Chapter One: The 3 Marketing Actions Behind Every Successful Marketing Funnel

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Would you believe the single most influential marketing idea EVER came from a guy whose profession revolved around…air brakes?

It’s true. Back in 1907, a man by the name of Frank Hutchinson Dukesmith achieved two things: setting a record for the most impressive-sounding name in America, and publishing the AIDA theory of marketing. He was the sole editor of the “popular” publication The Air Brake Magazine, and he created a sales course for air brake purveyors that centered around the teachings of AIDA.

AIDA, if you aren’t familiar, is the time-tested marketing concept that drives every piece of messaging in existence. It stands for:

  • Attract: Founder of modern marketing David Ogilvy once said, “When you’ve written your headline, you’ve spent eighty cents of your dollar.” At its core, marketing must attract an audience first and foremost, and headlines do the heavy lifting here.
  • Interest: Once you’ve attracted an audience, you must get them interested in what your message represents. This comes through appeal statements and demonstrating the value of your product or service.
  • Desire: Interest is a fairly low bar to clear. Now comes the hard part: to generate pure desire and make your audience feel that they absolutely need your product in their lives.
  • Action: Finally, you must create a call to action strong enough to make leads take action and buy your product. This is the most important step in the campaign.

Makes sense, right? When you think about any sales pitch or marketing message, it generally follows this formula: Get their attention, generate interest, make them want it, show them how to get it.

This concept has worked for decades, and there’s really no end in sight for it. However, in the world of conversions and funnel building, AIDA alone simply isn’t enough.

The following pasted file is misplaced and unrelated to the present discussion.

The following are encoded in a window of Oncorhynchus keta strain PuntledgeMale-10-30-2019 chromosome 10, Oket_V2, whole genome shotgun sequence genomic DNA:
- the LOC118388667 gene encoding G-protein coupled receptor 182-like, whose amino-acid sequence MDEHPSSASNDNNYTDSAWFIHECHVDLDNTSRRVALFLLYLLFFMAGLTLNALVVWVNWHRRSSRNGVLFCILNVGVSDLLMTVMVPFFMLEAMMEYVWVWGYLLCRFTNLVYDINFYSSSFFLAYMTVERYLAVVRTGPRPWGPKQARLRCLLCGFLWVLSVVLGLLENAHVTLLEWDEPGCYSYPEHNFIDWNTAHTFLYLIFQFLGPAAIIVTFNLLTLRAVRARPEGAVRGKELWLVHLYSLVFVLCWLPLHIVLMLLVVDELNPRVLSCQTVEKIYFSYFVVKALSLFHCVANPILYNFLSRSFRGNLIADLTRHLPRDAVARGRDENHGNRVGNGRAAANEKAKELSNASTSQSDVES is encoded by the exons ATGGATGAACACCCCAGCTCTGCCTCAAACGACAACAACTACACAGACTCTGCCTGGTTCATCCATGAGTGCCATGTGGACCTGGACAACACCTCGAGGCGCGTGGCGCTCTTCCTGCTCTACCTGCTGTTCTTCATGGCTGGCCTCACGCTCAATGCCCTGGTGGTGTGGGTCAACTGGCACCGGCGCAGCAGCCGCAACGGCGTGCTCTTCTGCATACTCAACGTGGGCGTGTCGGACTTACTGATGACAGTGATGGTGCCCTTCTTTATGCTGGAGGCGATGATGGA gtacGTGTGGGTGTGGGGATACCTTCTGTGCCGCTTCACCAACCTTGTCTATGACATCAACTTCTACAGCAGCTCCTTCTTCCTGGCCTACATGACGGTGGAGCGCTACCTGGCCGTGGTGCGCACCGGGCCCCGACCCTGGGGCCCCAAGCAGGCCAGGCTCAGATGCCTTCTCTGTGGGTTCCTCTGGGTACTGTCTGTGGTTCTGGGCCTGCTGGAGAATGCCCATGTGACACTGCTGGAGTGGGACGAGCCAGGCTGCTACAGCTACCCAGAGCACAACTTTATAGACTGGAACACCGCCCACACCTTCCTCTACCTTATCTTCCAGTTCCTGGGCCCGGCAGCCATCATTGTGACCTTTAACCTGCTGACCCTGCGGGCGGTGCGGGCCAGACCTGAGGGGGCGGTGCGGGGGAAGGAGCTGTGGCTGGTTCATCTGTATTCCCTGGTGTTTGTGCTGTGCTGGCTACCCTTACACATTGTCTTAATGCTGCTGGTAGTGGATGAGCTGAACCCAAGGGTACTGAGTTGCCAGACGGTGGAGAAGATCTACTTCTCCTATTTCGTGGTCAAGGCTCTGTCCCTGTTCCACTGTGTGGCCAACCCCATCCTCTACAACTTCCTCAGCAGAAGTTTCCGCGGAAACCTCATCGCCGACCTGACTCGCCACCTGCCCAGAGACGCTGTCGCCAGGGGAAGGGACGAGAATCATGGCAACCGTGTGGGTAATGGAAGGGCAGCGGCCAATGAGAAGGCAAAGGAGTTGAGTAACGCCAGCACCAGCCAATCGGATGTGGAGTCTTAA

In order to build a high-converting funnel, you need to make some adjustments to this concept.

The New Theory: Attract, Engage, Inform/Sell/Upsell, Thank

Campaign Funnel Marketing Actions

Here’s the biggest issue with applying AIDA to funnel building: it’s too final. This sequence begins with one product and ends with buying that one product only.

For most online marketers, this approach ends the relationship way too soon. You want to lead a customer through a path that engages them multiple times and breaks down any subliminal biases or barriers to buying, which is arguably the main goal of a funnel. In such a complex sales process, AIDA falls short because it’s more suited for messaging than actual process.

So for AIDA to work in the context of funnel building, it has to morph from an elegant acronym into a less catchy (but more powerful) process. It looks like this:

  • Attract: This much remains true: no marketing campaign can get off the ground if it doesn’t attract an audience. The only thing that changes is how you attract people to your product. In an online funnel, that comes from social media, paid media, organic traffic, affiliates, blog posts, emails and more.
  • Engage: This takes “Interest” and “Desire” and mashes them together in a way that’s more, for lack of a better word, engaging. AIDA is a one-way communication method, pushing out a message without concern for feedback from the consumer. Engagement, on the other hand, is a two-way street: the consumer dynamically helps shape the product by becoming an active part of the sales process. Through the content you provide, consumers comment on and share your messaging, making them more invested in the overall process.